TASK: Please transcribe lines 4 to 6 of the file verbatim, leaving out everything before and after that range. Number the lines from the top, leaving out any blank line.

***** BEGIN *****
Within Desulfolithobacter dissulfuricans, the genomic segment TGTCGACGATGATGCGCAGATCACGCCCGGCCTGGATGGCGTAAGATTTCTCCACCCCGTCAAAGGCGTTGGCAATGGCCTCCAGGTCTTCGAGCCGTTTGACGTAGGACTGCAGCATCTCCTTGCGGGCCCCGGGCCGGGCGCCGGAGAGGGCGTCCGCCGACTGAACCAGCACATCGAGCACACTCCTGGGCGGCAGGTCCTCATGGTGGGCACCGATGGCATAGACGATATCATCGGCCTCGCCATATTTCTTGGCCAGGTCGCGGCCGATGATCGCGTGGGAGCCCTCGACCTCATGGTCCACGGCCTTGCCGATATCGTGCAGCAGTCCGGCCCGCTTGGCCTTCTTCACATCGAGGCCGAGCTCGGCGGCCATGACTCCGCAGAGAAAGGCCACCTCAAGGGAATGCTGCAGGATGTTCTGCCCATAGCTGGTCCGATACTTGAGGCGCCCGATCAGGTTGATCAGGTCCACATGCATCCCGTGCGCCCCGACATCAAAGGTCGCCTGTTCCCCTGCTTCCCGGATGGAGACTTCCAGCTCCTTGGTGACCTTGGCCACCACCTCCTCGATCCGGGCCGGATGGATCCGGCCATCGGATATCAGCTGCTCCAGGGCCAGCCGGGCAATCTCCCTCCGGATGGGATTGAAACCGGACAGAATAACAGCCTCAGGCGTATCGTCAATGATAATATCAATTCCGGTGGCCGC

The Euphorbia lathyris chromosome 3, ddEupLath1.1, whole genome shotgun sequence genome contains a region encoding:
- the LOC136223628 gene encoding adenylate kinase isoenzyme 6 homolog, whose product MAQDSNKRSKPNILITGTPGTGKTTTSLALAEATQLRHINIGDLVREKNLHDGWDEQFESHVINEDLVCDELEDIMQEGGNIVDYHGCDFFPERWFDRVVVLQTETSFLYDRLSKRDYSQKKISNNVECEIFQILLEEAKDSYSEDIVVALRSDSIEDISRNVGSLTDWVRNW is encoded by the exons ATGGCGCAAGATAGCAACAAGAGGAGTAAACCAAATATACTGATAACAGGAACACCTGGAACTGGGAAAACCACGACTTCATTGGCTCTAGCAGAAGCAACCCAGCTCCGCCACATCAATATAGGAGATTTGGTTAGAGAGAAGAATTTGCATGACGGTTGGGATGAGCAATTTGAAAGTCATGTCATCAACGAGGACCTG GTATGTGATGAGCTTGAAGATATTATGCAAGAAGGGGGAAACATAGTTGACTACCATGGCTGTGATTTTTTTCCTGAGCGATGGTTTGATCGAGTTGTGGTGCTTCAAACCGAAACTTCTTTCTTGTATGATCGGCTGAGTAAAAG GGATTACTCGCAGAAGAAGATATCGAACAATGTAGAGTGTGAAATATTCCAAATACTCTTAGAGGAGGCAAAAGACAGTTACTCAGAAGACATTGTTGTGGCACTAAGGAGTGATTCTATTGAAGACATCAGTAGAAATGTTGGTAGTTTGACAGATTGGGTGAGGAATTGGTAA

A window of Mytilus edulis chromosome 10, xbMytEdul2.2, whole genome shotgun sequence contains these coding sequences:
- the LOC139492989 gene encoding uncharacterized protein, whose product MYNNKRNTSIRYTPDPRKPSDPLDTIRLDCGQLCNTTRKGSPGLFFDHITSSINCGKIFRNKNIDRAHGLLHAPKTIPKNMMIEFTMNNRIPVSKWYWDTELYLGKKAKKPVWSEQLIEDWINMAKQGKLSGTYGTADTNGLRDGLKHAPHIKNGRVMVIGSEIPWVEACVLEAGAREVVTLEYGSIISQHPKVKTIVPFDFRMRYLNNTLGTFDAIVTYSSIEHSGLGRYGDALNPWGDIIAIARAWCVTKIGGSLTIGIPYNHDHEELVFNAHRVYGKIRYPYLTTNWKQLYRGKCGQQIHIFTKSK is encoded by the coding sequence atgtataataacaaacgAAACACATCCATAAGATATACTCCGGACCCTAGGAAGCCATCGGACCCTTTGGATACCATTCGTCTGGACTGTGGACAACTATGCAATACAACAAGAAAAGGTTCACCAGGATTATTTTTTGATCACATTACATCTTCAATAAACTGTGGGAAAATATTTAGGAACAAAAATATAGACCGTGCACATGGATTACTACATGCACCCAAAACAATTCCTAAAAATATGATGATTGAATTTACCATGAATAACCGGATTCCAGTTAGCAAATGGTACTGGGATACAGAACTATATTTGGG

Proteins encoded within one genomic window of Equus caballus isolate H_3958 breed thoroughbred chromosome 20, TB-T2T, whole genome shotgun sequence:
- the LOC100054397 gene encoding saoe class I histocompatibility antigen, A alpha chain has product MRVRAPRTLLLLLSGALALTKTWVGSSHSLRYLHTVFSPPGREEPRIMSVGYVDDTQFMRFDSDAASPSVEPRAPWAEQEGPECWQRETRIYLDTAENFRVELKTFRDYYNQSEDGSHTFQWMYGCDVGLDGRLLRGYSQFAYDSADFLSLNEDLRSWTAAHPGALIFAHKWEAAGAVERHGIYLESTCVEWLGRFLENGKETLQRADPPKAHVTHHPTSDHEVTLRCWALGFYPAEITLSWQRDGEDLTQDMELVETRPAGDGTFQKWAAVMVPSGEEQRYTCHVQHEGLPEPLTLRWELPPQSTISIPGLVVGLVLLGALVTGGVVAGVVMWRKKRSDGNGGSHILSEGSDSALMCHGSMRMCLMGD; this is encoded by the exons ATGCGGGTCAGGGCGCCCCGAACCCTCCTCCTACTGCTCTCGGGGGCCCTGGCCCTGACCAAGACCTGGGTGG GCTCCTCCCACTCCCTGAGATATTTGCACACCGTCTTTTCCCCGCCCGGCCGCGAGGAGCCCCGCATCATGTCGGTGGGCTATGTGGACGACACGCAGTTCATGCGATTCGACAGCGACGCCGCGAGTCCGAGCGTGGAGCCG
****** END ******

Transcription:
A window of Mytilus edulis chromosome 10, xbMytEdul2.2, whole genome shotgun sequence contains these coding sequences:
- the LOC139492989 gene encoding uncharacterized protein, whose product MYNNKRNTSIRYTPDPRKPSDPLDTIRLDCGQLCNTTRKGSPGLFFDHITSSINCGKIFRNKNIDRAHGLLHAPKTIPKNMMIEFTMNNRIPVSKWYWDTELYLGKKAKKPVWSEQLIEDWINMAKQGKLSGTYGTADTNGLRDGLKHAPHIKNGRVMVIGSEIPWVEACVLEAGAREVVTLEYGSIISQHPKVKTIVPFDFRMRYLNNTLGTFDAIVTYSSIEHSGLGRYGDALNPWGDIIAIARAWCVTKIGGSLTIGIPYNHDHEELVFNAHRVYGKIRYPYLTTNWKQLYRGKCGQQIHIFTKSK is encoded by the coding sequence atgtataataacaaacgAAACACATCCATAAGATATACTCCGGACCCTAGGAAGCCATCGGACCCTTTGGATACCATTCGTCTGGACTGTGGACAACTATGCAATACAACAAGAAAAGGTTCACCAGGATTATTTTTTGATCACATTACATCTTCAATAAACTGTGGGAAAATATTTAGGAACAAAAATATAGACCGTGCACATGGATTACTACATGCACCCAAAACAATTCCTAAAAATATGATGATTGAATTTACCATGAATAACCGGATTCCAGTTAGCAAATGGTACTGGGATACAGAACTATATTTGGG

Proteins encoded within one genomic window of Equus caballus isolate H_3958 breed thoroughbred chromosome 20, TB-T2T, whole genome shotgun sequence: